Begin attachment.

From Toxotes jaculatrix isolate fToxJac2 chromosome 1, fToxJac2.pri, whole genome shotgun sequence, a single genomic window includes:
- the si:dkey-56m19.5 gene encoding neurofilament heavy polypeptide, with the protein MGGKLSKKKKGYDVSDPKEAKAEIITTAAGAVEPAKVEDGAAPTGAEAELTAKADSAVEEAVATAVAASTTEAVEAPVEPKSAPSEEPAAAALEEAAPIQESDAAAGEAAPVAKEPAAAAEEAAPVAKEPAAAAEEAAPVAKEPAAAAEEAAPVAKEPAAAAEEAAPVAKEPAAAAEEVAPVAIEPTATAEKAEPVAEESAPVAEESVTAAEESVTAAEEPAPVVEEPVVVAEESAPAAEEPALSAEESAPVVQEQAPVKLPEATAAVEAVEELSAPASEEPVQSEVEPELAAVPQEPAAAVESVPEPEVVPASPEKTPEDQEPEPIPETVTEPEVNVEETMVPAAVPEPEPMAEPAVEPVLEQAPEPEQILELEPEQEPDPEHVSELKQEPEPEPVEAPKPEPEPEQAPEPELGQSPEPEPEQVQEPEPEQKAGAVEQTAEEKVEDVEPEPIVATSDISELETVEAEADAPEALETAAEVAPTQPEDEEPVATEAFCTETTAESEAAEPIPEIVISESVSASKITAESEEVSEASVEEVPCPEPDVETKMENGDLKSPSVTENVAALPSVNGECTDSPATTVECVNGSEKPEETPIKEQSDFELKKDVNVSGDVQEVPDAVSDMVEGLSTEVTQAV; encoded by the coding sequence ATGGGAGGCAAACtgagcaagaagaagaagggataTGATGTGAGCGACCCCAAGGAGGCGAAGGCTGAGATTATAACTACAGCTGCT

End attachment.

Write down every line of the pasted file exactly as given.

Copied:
From Toxotes jaculatrix isolate fToxJac2 chromosome 1, fToxJac2.pri, whole genome shotgun sequence, a single genomic window includes:
- the si:dkey-56m19.5 gene encoding neurofilament heavy polypeptide, with the protein MGGKLSKKKKGYDVSDPKEAKAEIITTAAGAVEPAKVEDGAAPTGAEAELTAKADSAVEEAVATAVAASTTEAVEAPVEPKSAPSEEPAAAALEEAAPIQESDAAAGEAAPVAKEPAAAAEEAAPVAKEPAAAAEEAAPVAKEPAAAAEEAAPVAKEPAAAAEEAAPVAKEPAAAAEEVAPVAIEPTATAEKAEPVAEESAPVAEESVTAAEESVTAAEEPAPVVEEPVVVAEESAPAAEEPALSAEESAPVVQEQAPVKLPEATAAVEAVEELSAPASEEPVQSEVEPELAAVPQEPAAAVESVPEPEVVPASPEKTPEDQEPEPIPETVTEPEVNVEETMVPAAVPEPEPMAEPAVEPVLEQAPEPEQILELEPEQEPDPEHVSELKQEPEPEPVEAPKPEPEPEQAPEPELGQSPEPEPEQVQEPEPEQKAGAVEQTAEEKVEDVEPEPIVATSDISELETVEAEADAPEALETAAEVAPTQPEDEEPVATEAFCTETTAESEAAEPIPEIVISESVSASKITAESEEVSEASVEEVPCPEPDVETKMENGDLKSPSVTENVAALPSVNGECTDSPATTVECVNGSEKPEETPIKEQSDFELKKDVNVSGDVQEVPDAVSDMVEGLSTEVTQAV; encoded by the coding sequence ATGGGAGGCAAACtgagcaagaagaagaagggataTGATGTGAGCGACCCCAAGGAGGCGAAGGCTGAGATTATAACTACAGCTGCT